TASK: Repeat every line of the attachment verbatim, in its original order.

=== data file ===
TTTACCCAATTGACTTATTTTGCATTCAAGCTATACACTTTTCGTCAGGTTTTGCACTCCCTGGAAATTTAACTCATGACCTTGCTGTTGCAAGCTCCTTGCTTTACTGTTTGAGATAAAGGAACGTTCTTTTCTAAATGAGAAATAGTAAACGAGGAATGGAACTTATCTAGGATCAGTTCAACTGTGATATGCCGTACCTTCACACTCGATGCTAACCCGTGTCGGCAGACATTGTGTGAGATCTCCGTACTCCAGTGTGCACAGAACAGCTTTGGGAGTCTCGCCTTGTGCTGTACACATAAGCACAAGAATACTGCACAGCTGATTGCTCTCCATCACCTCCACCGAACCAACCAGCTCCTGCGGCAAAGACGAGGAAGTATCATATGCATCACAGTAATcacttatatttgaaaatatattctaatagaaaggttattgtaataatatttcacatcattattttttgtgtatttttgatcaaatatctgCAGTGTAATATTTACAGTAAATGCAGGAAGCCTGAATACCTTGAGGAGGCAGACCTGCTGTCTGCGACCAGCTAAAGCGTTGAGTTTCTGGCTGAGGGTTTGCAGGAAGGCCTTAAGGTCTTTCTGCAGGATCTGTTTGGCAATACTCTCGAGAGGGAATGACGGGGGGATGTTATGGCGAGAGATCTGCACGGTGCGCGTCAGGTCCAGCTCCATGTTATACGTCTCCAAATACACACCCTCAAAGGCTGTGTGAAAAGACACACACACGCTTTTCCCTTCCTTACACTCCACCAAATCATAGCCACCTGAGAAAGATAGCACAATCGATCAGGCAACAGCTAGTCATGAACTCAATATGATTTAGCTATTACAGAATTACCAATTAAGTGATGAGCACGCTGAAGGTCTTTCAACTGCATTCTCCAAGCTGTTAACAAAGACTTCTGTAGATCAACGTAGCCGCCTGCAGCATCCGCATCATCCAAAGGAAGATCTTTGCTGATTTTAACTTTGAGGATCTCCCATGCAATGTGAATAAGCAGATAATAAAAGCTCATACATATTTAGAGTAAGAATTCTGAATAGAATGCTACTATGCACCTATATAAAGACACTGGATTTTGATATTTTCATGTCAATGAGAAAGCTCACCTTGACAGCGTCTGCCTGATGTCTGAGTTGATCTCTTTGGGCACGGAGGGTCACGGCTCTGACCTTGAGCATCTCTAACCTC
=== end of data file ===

TTTACCCAATTGACTTATTTTGCATTCAAGCTATACACTTTTCGTCAGGTTTTGCACTCCCTGGAAATTTAACTCATGACCTTGCTGTTGCAAGCTCCTTGCTTTACTGTTTGAGATAAAGGAACGTTCTTTTCTAAATGAGAAATAGTAAACGAGGAATGGAACTTATCTAGGATCAGTTCAACTGTGATATGCCGTACCTTCACACTCGATGCTAACCCGTGTCGGCAGACATTGTGTGAGATCTCCGTACTCCAGTGTGCACAGAACAGCTTTGGGAGTCTCGCCTTGTGCTGTACACATAAGCACAAGAATACTGCACAGCTGATTGCTCTCCATCACCTCCACCGAACCAACCAGCTCCTGCGGCAAAGACGAGGAAGTATCATATGCATCACAGTAATcacttatatttgaaaatatattctaatagaaaggttattgtaataatatttcacatcattattttttgtgtatttttgatcaaatatctgCAGTGTAATATTTACAGTAAATGCAGGAAGCCTGAATACCTTGAGGAGGCAGACCTGCTGTCTGCGACCAGCTAAAGCGTTGAGTTTCTGGCTGAGGGTTTGCAGGAAGGCCTTAAGGTCTTTCTGCAGGATCTGTTTGGCAATACTCTCGAGAGGGAATGACGGGGGGATGTTATGGCGAGAGATCTGCACGGTGCGCGTCAGGTCCAGCTCCATGTTATACGTCTCCAAATACACACCCTCAAAGGCTGTGTGAAAAGACACACACACGCTTTTCCCTTCCTTACACTCCACCAAATCATAGCCACCTGAGAAAGATAGCACAATCGATCAGGCAACAGCTAGTCATGAACTCAATATGATTTAGCTATTACAGAATTACCAATTAAGTGATGAGCACGCTGAAGGTCTTTCAACTGCATTCTCCAAGCTGTTAACAAAGACTTCTGTAGATCAACGTAGCCGCCTGCAGCATCCGCATCATCCAAAGGAAGATCTTTGCTGATTTTAACTTTGAGGATCTCCCATGCAATGTGAATAAGCAGATAATAAAAGCTCATACATATTTAGAGTAAGAATTCTGAATAGAATGCTACTATGCACCTATATAAAGACACTGGATTTTGATATTTTCATGTCAATGAGAAAGCTCACCTTGACAGCGTCTGCCTGATGTCTGAGTTGATCTCTTTGGGCACGGAGGGTCACGGCTCTGACCTTGAGCATCTCTAACCTC